With these factors in mind, the best fishing should occur from the middle part of June through July. After that it will depend on the weather and the stream flows. Last year the salmonfly hatch was very good extending from mid-June until the first of July. July produced good hatches of caddisflies in the evening hours. We can expect the same this year.

Teton River


The Teton is a smaller river and one of the only rivers in our system that is free flowing without a dam. The water comes from the snowpack in the Teton Range and from numerous springs. The effect of the drought in 2021 on the Teton was substantial. The average flow during the summer months was only half of normal. This produced exceptional fishing in June when the upper river is normally unfishable due to runoff.

The flow from the Teton Slide through the canyon was too low to navigate after the middle of July. Our most popular float stretch from the old dam down to Hog Hollow fished very well throughout the season even though it was considerably lower than normal. The same can be said for the lower sections below Wilford.

If our current conditions persist I expect the Teton to fish great from June through early July but we could see a drop off later in the season until cool nights in September drop the water temperature. One advantage is that once the runoff is over, virtually all of the water that makes up the Teton is spring-fed. The Teton is a great compliment to the Madison and Henry’s Fork.

South Fork of the Snake


The South Fork is the largest tailwater in the region. Conditions vary according to reservoir storage and stream-flow from the Palisades Dam. The capacity of Palisades Reservoir is 1.2 million acre feet. That seems like a lot of water but the reservoir got down to 200,000 acre feet by the first of October. As of this date the volume is 370,000 acre feet compared to an average of 750,000 acre feet on the first of March.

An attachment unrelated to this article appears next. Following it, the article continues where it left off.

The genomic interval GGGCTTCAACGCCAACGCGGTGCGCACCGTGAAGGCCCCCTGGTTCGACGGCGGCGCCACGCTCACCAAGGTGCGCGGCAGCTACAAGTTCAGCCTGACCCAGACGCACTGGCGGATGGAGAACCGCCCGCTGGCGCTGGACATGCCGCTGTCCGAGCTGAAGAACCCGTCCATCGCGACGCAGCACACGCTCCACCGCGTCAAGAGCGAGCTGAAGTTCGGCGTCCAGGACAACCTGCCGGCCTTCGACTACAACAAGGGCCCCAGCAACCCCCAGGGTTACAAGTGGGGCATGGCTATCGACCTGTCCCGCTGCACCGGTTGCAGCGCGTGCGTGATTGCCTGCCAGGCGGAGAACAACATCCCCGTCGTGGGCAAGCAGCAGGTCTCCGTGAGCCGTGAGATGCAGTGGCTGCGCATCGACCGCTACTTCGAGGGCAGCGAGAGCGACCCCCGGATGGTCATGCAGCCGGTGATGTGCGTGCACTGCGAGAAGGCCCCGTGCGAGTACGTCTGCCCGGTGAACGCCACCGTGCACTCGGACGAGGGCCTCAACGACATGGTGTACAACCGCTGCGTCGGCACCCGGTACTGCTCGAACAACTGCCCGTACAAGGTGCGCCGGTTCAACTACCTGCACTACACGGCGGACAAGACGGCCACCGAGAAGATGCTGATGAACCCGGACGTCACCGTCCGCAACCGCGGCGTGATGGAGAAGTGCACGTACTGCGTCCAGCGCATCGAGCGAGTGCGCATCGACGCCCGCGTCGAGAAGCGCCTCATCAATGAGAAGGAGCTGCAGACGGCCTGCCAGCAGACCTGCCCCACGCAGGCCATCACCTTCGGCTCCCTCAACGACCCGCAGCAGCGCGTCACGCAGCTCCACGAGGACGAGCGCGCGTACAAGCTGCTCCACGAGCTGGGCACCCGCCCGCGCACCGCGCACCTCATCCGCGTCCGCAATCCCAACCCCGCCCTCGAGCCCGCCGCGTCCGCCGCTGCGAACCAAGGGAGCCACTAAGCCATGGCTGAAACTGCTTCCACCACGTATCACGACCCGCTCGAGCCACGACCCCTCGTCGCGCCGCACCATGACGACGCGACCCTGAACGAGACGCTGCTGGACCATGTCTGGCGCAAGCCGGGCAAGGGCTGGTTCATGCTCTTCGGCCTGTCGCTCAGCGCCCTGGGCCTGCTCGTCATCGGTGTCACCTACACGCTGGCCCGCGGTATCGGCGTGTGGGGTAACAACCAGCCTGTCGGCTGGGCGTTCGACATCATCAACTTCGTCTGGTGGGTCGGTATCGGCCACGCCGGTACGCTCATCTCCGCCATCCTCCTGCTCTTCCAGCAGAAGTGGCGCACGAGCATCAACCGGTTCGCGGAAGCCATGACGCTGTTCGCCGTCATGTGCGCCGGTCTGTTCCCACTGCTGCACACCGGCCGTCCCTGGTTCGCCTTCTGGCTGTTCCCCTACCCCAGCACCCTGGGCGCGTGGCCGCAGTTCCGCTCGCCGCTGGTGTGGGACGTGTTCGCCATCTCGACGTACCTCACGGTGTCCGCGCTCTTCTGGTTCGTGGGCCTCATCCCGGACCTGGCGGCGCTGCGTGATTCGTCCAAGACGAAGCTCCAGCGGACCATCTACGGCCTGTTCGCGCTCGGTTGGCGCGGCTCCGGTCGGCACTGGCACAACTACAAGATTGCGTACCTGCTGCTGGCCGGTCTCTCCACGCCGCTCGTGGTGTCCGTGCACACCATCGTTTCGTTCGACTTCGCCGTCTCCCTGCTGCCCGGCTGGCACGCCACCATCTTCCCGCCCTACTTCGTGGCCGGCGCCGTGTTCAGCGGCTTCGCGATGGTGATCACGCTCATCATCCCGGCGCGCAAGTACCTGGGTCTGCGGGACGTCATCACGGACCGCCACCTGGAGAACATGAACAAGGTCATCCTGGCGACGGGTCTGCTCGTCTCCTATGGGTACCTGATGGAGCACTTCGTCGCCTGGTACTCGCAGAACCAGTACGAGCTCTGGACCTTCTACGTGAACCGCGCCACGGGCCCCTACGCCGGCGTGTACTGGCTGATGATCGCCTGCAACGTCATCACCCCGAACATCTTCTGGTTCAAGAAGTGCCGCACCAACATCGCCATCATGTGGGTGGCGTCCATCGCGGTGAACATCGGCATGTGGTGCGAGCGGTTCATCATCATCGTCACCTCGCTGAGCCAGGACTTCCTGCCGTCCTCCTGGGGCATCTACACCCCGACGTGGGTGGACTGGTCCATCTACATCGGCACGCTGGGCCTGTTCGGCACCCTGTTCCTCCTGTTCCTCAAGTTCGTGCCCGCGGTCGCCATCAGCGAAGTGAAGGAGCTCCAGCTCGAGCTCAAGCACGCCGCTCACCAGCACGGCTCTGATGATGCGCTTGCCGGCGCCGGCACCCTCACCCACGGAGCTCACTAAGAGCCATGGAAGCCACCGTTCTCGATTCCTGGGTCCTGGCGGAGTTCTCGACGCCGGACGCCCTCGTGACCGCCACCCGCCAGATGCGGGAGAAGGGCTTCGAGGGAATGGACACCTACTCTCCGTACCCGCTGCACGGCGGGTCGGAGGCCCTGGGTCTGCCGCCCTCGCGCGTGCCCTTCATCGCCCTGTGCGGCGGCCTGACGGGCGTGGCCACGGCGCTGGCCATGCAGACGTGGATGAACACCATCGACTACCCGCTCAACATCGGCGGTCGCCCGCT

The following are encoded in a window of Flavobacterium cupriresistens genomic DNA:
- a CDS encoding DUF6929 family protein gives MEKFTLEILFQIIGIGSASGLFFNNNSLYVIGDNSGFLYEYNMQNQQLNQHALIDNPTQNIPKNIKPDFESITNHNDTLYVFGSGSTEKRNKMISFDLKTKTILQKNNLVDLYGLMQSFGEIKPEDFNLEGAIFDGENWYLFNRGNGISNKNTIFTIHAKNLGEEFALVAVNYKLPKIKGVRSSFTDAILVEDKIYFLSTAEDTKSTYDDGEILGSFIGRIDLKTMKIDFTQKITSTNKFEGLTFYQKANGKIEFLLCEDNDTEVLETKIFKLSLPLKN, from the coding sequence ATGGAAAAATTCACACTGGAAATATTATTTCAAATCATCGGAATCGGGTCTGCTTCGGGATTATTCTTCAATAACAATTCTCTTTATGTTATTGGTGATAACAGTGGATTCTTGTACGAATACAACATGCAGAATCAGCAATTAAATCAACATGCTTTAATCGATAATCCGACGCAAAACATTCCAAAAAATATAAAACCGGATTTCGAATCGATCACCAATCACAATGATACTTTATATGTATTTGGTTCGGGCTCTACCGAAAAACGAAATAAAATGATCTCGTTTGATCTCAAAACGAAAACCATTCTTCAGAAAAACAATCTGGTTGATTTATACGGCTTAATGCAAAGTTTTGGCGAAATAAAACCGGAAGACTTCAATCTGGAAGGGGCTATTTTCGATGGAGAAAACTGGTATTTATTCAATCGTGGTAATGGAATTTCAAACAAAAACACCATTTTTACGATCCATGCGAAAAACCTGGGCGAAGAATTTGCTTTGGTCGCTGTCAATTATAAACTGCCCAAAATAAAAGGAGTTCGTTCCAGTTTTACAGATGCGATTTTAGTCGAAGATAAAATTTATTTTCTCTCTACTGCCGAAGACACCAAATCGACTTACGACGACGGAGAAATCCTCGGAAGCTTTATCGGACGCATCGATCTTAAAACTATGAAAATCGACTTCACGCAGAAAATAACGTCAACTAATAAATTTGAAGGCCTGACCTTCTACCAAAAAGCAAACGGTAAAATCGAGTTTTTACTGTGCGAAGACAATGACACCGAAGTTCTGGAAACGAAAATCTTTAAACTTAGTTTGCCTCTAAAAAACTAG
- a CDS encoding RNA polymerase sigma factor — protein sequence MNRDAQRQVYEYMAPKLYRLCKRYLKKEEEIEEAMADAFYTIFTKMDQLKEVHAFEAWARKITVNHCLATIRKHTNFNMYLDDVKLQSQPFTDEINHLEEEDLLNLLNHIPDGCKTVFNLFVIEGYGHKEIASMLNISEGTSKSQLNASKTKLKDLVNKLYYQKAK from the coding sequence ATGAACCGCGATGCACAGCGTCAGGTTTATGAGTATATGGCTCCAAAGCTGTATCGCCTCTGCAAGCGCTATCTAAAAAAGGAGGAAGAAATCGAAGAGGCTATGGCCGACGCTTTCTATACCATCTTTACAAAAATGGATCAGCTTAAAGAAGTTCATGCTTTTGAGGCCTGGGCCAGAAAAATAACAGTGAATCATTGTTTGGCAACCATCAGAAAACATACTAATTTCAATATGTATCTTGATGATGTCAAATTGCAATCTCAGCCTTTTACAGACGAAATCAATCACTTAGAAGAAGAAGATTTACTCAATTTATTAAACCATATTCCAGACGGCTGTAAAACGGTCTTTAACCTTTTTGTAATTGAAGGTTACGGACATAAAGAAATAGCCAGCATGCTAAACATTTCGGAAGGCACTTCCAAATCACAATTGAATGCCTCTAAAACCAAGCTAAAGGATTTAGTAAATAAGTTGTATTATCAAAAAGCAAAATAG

Normally when Palisades Reservoir is full during spring run-off, the result can produce very high water through June and sometimes early July. That was not the case in 2021. The discharge was average from early-June until the first of July when the flow ramped up above normal to meet irrigation demand. The result was some of the best fishing we’ve experienced in a long time with the salmonfly hatch. The hatch was intense from the end of June through the first weeks of July. Other stoneflies like Golden Stones and Yellow Sallies produced great dry fly fishing.

Fishing the banks with chubbys and hoppers was very good after the stream flows came up in mid-July. Riffle fishing later in the summer was not as productive. This was likely due to above average flows. All in all the South Fork was very good last year and we expect the same this year, at least until later summer.


We’ll provide an update at least once a month until we know where we stand with water conditions. Three factors that have great influence on our fishing are:

1) Snowpack. We need a normal to above normal snowpack to insure that our reservoirs fill and stream-flow can be managed.

2) Spring weather. Even if we have above normal snowpack above normal temperatures in March and April will melt the snow too early which can result in water shortages later in the summer.

3) Timely moisture. Even if we don’t get the snowpack we need or optimum spring-time temperatures, timely rain can help off-set the other factors. The worst case scenario is when we have below normal snowpack, below normal reservoir capacity and prolonged hot, dry weather.

Even though 2021 was one of driest, hottest on record we still had exceptional fishing throughout the season. Hopefully it will be the same this season.